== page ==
In response to these hazing incidents, colleges and national Greek organizations shut down social events and ban specific fraternity chapters outright. Many fraternities and sororities have been more vocal about advocating against hazing with the now-meme-worthy "These Hands Don't Haze" philanthropy movement, which many see nothing as more than a symbolic gesture falling on deaf ears. The opposition to fraternities has been increasingly vocal in using hazing as a major argument for why fraternities are prone to problematic behavior and shut down.
Unsurprisingly, fraternities have been accused of fostering toxic environments that impact those beyond their immediate members. By wielding significant influence over the social scene on campuses with parties, fraternities are often the main source of alcohol for underage students, leading to goofy shit like having to hold a press conference to dispute allegations of butt-chugging ...
... but also creating dark power dynamics that put female students at risk. This ranges from only granting entrances to their parties based on the number of women in a group or how attractive they are, to straight-up drugging women's drinks. Which has, unsurprisingly, led to studies coming out showing that fraternity members are three times more likely to commit rape than other men on campuses.
Discrimination vis-a-vi homophobia and racism are also bound to be present in primarily white and affluent institutions. There are long-standing allegations of having racial biases in the recruitment practices, party themes featuring blackface and other racially appropriated features, and -- at its worst --racial slurs and hate crimes. One of the most infamous examples of this was the video of Sigma Alpha Epsilon at the University of Oklahoma singing a trash racist song. We're not going to link to it, but enjoy this press conference where the university president kicked their racist asses right out the door instead:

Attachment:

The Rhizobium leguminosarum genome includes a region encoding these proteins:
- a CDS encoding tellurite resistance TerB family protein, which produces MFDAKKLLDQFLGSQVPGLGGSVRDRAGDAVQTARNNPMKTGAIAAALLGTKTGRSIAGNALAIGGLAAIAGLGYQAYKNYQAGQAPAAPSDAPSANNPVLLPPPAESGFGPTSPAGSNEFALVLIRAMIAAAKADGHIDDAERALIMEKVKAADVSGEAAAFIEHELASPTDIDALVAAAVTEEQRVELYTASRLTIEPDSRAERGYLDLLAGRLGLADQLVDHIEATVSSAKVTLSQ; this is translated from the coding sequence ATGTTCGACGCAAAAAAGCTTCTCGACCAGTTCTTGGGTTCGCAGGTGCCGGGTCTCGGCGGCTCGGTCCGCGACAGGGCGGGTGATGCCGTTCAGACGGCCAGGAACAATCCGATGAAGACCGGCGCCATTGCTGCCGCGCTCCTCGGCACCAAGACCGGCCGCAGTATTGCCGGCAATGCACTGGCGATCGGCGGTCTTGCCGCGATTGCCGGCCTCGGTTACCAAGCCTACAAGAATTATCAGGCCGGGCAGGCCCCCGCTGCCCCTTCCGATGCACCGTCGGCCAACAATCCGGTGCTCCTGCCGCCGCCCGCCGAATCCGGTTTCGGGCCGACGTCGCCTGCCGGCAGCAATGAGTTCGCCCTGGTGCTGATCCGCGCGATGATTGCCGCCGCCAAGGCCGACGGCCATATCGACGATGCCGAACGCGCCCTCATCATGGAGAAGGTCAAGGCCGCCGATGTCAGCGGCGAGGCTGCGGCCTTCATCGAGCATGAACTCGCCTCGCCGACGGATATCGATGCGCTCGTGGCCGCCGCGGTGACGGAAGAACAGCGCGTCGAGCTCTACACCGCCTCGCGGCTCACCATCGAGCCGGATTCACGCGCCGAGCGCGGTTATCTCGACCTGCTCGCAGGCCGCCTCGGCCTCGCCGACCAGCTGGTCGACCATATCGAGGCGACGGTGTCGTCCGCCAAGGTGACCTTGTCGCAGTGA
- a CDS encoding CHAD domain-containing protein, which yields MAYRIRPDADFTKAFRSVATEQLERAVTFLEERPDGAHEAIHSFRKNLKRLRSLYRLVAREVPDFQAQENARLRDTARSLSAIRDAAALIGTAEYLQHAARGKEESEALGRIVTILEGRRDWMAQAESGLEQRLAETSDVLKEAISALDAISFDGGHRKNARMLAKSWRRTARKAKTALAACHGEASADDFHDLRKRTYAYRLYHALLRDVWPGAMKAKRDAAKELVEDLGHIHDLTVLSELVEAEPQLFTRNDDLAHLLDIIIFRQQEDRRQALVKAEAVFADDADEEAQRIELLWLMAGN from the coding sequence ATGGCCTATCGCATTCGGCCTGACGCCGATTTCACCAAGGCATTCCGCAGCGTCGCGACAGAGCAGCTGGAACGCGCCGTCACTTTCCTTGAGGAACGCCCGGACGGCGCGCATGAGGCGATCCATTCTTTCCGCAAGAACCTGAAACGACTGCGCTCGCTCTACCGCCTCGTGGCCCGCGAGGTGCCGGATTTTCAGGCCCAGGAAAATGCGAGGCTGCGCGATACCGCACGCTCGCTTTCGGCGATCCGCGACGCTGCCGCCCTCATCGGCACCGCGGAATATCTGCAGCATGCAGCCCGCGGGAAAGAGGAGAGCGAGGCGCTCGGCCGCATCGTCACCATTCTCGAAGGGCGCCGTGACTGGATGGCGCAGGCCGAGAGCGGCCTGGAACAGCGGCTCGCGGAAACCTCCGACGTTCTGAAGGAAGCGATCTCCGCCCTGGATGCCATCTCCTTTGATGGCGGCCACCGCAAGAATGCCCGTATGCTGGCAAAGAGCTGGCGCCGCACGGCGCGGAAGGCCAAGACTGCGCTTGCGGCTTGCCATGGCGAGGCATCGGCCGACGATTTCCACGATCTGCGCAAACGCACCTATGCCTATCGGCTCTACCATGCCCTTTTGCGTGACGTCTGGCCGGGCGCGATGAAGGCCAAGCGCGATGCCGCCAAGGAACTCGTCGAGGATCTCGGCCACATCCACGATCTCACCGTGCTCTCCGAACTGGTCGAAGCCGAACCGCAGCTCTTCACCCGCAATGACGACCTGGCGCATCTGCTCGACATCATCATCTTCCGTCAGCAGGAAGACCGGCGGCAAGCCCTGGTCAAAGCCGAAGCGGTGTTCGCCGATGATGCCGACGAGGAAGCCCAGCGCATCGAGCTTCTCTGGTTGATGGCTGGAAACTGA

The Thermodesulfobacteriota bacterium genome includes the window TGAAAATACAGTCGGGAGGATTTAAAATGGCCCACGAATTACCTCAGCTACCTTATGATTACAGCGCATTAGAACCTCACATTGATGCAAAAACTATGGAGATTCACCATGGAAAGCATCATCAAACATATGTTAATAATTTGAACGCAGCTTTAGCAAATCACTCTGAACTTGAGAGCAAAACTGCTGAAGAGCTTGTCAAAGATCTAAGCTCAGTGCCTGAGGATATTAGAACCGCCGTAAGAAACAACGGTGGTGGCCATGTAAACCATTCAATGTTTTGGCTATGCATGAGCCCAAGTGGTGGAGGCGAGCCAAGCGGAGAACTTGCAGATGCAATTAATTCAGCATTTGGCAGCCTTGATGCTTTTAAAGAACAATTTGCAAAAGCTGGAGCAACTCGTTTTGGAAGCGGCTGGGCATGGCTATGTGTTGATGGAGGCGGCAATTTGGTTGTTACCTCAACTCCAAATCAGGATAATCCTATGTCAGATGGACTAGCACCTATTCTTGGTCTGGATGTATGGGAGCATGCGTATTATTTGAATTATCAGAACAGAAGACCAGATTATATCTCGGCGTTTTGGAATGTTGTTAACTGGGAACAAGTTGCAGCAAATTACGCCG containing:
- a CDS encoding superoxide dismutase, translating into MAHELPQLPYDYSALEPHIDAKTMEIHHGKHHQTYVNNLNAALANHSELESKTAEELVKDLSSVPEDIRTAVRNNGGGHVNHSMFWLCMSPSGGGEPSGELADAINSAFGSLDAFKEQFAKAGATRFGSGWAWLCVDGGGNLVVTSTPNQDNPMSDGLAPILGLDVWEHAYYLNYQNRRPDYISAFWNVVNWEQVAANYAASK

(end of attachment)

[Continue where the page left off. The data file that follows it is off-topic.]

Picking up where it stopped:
Related: Disney Says They Made Working 'Star Wars' Lightsaber, Sets Opening Date For Disneyland Avengers Campus
The Conversation Today
2020's progressive movements, especially the Black Lives Matter movement in the summer, reignited the firestorm over fraternities and sororities being banned on campus in lieu of many of the issues previously discussed. Opponents argue that they are institutions of power and privilege that have no place in our modern society and are not essential to the university experience. This has led to countless IG Stories and accounts sharing threads about why fraternities and sororities should be expunged completely.
What has been most interesting about the conversation this time around is that some Greek organizations are ready to pull the plug on themselves. The most notable was the sorority Zeta at Northwestern University. After the @abolishnugreeklife Instagram account began sharing accounts of students feeling excluded from Zeta and other organizations, Zeta held an emergency board meeting with its executive board. The result: the majority of its members tried to disband the organization. This almost worked ... until the national Zeta organization stepped in. It led to a similar movement across campuses, where many fraternity and sorority members began leaving their chapters in pursuit of less controversial organizations.
The big question is, where do we all go from here. Some argue that fraternities will always be around. Universities get a significant portion of their alumni donations from fraternities, and even if abolished completely, likely, underground secret societies will always exist. Others argue that fraternities and sororities can be reformed and should not be completely abolished, as they do yield positive impacts on their members and do good through philanthropic activities. And still, many insist that fraternities are an antiquated institution that needs to be shown the door. In this post-COVID world, it's still to be seen how university life will recollect itself and adapt once campuses are open again and what this means for Greek life. Whether fraternities are there are not, the only constant we are sure of is that for college students parting, uh, finds a way.
Top image: Sabphoto/Shutterstock